The Fine Line Between Athleticism and Competitive Toughness

The Buffalo Bills have many free agent decisions to come to terms with and the Personnel Department and the coaching staff are at One Bills Drive scouring the roster, trying to determine who they want to resign. One of the most gifted talents on the defensive side of the ball is linebacker Zach Brown. Brown displays very good athletic ability including elite speed, very good agility and explosiveness.

Whaley hit a home run by bringing him in on a one year deal last season. He had been a productive starter with the Titans as an inside linebacker in their base 3-4 scheme and Buffalo needed a low cost option for that same position prior to 2016 seeing as how Rex was ‘all in’ on his scheme.

Brown didn’t disappoint, once first round draft pick Reggie Ragland went down, Zach was ready and he took the league by storm. By seasons end he was 6th in total tackles with 107 solo tackles which was 36 more than he has ever produced.

Sixty two of those tackles were versus the run and that includes 38 run stops which according to Pro Football Focus (PFF) were the 4th most for inside linebackers in both statistics. Early on in the season he was seeing the field well, look at him read the flow of the split flow zone in conjunction diagnosing Corbin Bryant covering the strongside A gap, he sees a small window in the backside A gap so he shoots it and brings Forte down.

Brown doesn’t just have very good straight line speed, he has good play speed. Play speed is the combination of straight line speed and mental processing. Zach does a good job on the following play of diagnosing the offensive tackles intentions, the counter steps by Blount and the bend back run coming right for Brown’s window. He shoots the gap and uses his arms to make the tackle on the back.

 

Brown’s tackling is good. He doesn’t load his hips and uncoil them to help him bring force behind his tackles, he is more of a chase and tackle kind of defender. Which works well versus outside runs because then he can use his athletic ability to sift through traffic and make the tackle.

Did he help in the passing game? You bet he did, he allowed the defensive staff to match him versus opposing running backs, receivers and tight ends. Brown is matched up here versus RB James White which helps the coordinators scheme the ‘box’ coverage to the trips bunch side. Being able to man up a LB vs. a RB like White nearly shuts half of the field down versus this offensive look.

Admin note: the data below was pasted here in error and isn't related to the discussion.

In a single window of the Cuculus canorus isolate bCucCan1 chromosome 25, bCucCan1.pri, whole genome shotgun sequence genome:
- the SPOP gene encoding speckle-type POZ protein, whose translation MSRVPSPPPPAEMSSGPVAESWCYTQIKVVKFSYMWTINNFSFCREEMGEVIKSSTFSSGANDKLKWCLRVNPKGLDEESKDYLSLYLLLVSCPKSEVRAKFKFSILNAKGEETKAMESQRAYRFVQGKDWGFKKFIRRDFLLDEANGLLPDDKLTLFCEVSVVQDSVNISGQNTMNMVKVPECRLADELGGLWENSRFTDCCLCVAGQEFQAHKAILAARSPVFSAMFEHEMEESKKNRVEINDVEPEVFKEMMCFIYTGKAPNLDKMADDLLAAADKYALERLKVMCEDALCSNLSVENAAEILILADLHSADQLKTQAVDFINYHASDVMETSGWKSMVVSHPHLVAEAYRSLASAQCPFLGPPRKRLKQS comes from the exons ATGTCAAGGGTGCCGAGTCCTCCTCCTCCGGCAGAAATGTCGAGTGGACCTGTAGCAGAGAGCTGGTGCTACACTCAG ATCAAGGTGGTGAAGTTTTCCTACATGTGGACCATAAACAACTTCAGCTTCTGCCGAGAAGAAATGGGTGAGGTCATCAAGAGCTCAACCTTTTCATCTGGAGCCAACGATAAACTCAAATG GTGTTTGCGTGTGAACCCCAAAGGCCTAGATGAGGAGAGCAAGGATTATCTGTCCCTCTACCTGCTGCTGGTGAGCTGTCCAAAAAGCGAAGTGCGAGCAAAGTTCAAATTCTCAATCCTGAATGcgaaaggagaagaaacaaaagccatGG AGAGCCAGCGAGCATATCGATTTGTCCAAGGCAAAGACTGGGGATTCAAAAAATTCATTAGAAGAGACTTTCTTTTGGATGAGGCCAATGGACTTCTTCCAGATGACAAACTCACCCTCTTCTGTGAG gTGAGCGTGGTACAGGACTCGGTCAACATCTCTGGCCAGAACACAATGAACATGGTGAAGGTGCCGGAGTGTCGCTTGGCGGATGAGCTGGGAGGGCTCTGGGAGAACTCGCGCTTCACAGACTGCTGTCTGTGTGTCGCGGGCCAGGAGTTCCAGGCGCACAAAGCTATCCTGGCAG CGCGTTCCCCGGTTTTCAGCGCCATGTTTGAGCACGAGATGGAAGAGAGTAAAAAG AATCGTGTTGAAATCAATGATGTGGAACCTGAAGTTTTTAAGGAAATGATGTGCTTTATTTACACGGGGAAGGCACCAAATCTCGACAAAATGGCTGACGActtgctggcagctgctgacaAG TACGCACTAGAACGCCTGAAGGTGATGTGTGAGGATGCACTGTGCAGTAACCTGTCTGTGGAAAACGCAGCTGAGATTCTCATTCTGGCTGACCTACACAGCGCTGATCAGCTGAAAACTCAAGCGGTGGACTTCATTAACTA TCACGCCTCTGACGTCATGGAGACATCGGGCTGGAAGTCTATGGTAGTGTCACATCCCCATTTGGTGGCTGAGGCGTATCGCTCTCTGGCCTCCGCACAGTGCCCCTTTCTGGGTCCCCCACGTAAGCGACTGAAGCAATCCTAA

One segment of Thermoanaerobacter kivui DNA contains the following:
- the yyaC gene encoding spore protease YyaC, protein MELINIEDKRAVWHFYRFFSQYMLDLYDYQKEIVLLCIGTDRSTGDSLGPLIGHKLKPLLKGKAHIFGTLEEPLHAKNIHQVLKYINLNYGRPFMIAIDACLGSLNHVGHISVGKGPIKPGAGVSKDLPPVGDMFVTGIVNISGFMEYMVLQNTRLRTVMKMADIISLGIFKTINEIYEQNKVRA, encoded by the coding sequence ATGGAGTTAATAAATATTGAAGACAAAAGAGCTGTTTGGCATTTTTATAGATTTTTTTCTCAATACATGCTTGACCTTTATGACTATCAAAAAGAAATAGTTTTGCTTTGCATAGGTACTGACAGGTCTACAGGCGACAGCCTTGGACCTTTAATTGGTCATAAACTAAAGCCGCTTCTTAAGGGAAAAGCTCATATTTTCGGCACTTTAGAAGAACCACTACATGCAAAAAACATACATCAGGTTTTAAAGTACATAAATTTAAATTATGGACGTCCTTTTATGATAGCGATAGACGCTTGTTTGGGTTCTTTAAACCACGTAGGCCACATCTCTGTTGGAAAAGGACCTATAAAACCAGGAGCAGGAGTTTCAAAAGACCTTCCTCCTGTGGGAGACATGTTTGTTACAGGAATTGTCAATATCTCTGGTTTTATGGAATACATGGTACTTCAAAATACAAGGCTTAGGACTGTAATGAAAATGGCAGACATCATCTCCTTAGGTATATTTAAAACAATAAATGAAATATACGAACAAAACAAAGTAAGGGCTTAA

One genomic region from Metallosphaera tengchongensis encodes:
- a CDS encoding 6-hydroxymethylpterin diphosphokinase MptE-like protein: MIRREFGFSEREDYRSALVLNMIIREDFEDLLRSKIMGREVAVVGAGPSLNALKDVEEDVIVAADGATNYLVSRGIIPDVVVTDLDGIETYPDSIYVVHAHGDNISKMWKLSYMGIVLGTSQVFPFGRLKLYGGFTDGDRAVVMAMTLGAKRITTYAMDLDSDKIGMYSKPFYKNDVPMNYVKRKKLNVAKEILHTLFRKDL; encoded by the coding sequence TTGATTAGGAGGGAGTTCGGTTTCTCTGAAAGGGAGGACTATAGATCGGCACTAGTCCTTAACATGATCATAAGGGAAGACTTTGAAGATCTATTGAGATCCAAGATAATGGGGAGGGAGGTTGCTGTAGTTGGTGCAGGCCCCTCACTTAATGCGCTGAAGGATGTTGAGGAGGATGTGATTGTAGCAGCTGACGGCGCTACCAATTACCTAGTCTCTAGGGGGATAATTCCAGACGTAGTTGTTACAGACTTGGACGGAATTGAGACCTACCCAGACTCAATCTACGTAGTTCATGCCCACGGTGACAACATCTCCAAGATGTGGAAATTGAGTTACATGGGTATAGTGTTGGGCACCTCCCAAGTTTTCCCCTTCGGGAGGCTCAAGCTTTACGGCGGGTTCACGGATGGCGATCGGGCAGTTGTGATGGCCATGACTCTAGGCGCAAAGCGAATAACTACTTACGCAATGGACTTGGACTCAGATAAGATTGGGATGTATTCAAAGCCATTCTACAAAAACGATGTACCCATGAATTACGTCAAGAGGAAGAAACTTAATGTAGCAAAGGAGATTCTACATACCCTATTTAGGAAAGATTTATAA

Brown shows off his play speed again as he bails out the secondary. On the snap he reads high hats from the offensive lineman signifying pass. He finds Bell and confirms that he is not receiving the handoff and not going out for a pass, so he finds possible receiving options, closes the gap as he tracks the ball for the interception.

 

With his physical tools he is an asset anyway you look at it. He can run, is a good tackler, and solid blitzer and very good pass defender in man and zone situations.

 

But his problem has been the lack of consistency, especially read and diagnose skills which is something that I covered when the Bills signed him. He has all of the tools to execute but his overall mental processing is solid or average. The inside backer is undisciplined when it comes to sticking to his keys and maintaining proper leverage of the running back. At times he over pursues or just takes bad angles to the ball. This causes huge cutback lanes, which leads to big plays.

 

As the season wore on, stats padded and the losses piled up, Zach Brown’s play and competitive toughness diminished. Early on when the season was young and he needed to make plays to help him get a long term contract he was passionate and aggressive when carrying out his assignments. Was he always consistent? No, but he was putting forth the effort and playing physical….

 

Remember these plays?